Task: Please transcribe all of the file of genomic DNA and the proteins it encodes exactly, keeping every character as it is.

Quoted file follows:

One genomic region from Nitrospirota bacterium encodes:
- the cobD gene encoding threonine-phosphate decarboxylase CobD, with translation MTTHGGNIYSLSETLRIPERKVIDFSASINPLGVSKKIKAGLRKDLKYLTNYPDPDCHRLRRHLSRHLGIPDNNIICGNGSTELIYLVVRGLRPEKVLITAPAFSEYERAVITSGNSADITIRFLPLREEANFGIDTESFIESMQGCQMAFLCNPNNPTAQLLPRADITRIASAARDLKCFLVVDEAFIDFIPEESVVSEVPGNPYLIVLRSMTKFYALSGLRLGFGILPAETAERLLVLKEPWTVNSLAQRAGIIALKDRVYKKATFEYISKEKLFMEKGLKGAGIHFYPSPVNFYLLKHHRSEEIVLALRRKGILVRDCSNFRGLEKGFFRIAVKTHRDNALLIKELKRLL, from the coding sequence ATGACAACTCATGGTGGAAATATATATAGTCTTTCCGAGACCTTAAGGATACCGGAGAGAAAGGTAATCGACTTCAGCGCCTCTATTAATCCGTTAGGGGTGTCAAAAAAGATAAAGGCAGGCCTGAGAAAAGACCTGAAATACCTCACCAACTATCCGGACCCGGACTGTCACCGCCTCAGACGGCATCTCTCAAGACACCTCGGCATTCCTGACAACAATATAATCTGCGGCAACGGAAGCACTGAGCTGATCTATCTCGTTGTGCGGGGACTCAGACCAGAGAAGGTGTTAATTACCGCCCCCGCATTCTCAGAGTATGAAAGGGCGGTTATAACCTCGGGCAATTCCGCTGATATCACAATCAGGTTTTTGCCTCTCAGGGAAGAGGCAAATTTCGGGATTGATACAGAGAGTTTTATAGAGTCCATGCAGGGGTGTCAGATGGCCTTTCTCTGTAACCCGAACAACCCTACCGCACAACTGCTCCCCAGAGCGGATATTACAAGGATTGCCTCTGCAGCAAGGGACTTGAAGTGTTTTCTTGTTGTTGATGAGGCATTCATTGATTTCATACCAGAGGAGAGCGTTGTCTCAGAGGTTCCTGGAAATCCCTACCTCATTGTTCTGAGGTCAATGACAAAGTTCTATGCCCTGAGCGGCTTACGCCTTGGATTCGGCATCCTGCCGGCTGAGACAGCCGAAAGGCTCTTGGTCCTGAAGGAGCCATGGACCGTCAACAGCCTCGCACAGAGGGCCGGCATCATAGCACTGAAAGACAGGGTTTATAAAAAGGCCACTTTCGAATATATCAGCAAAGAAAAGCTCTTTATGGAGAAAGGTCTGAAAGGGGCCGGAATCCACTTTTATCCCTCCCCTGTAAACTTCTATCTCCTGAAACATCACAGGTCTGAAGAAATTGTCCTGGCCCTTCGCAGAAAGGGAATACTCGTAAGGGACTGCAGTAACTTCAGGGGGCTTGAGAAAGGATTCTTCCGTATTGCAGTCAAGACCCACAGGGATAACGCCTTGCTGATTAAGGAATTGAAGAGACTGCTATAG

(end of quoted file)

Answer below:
One genomic region from Nitrospirota bacterium encodes:
- the cobD gene encoding threonine-phosphate decarboxylase CobD, with translation MTTHGGNIYSLSETLRIPERKVIDFSASINPLGVSKKIKAGLRKDLKYLTNYPDPDCHRLRRHLSRHLGIPDNNIICGNGSTELIYLVVRGLRPEKVLITAPAFSEYERAVITSGNSADITIRFLPLREEANFGIDTESFIESMQGCQMAFLCNPNNPTAQLLPRADITRIASAARDLKCFLVVDEAFIDFIPEESVVSEVPGNPYLIVLRSMTKFYALSGLRLGFGILPAETAERLLVLKEPWTVNSLAQRAGIIALKDRVYKKATFEYISKEKLFMEKGLKGAGIHFYPSPVNFYLLKHHRSEEIVLALRRKGILVRDCSNFRGLEKGFFRIAVKTHRDNALLIKELKRLL, from the coding sequence ATGACAACTCATGGTGGAAATATATATAGTCTTTCCGAGACCTTAAGGATACCGGAGAGAAAGGTAATCGACTTCAGCGCCTCTATTAATCCGTTAGGGGTGTCAAAAAAGATAAAGGCAGGCCTGAGAAAAGACCTGAAATACCTCACCAACTATCCGGACCCGGACTGTCACCGCCTCAGACGGCATCTCTCAAGACACCTCGGCATTCCTGACAACAATATAATCTGCGGCAACGGAAGCACTGAGCTGATCTATCTCGTTGTGCGGGGACTCAGACCAGAGAAGGTGTTAATTACCGCCCCCGCATTCTCAGAGTATGAAAGGGCGGTTATAACCTCGGGCAATTCCGCTGATATCACAATCAGGTTTTTGCCTCTCAGGGAAGAGGCAAATTTCGGGATTGATACAGAGAGTTTTATAGAGTCCATGCAGGGGTGTCAGATGGCCTTTCTCTGTAACCCGAACAACCCTACCGCACAACTGCTCCCCAGAGCGGATATTACAAGGATTGCCTCTGCAGCAAGGGACTTGAAGTGTTTTCTTGTTGTTGATGAGGCATTCATTGATTTCATACCAGAGGAGAGCGTTGTCTCAGAGGTTCCTGGAAATCCCTACCTCATTGTTCTGAGGTCAATGACAAAGTTCTATGCCCTGAGCGGCTTACGCCTTGGATTCGGCATCCTGCCGGCTGAGACAGCCGAAAGGCTCTTGGTCCTGAAGGAGCCATGGACCGTCAACAGCCTCGCACAGAGGGCCGGCATCATAGCACTGAAAGACAGGGTTTATAAAAAGGCCACTTTCGAATATATCAGCAAAGAAAAGCTCTTTATGGAGAAAGGTCTGAAAGGGGCCGGAATCCACTTTTATCCCTCCCCTGTAAACTTCTATCTCCTGAAACATCACAGGTCTGAAGAAATTGTCCTGGCCCTTCGCAGAAAGGGAATACTCGTAAGGGACTGCAGTAACTTCAGGGGGCTTGAGAAAGGATTCTTCCGTATTGCAGTCAAGACCCACAGGGATAACGCCTTGCTGATTAAGGAATTGAAGAGACTGCTATAG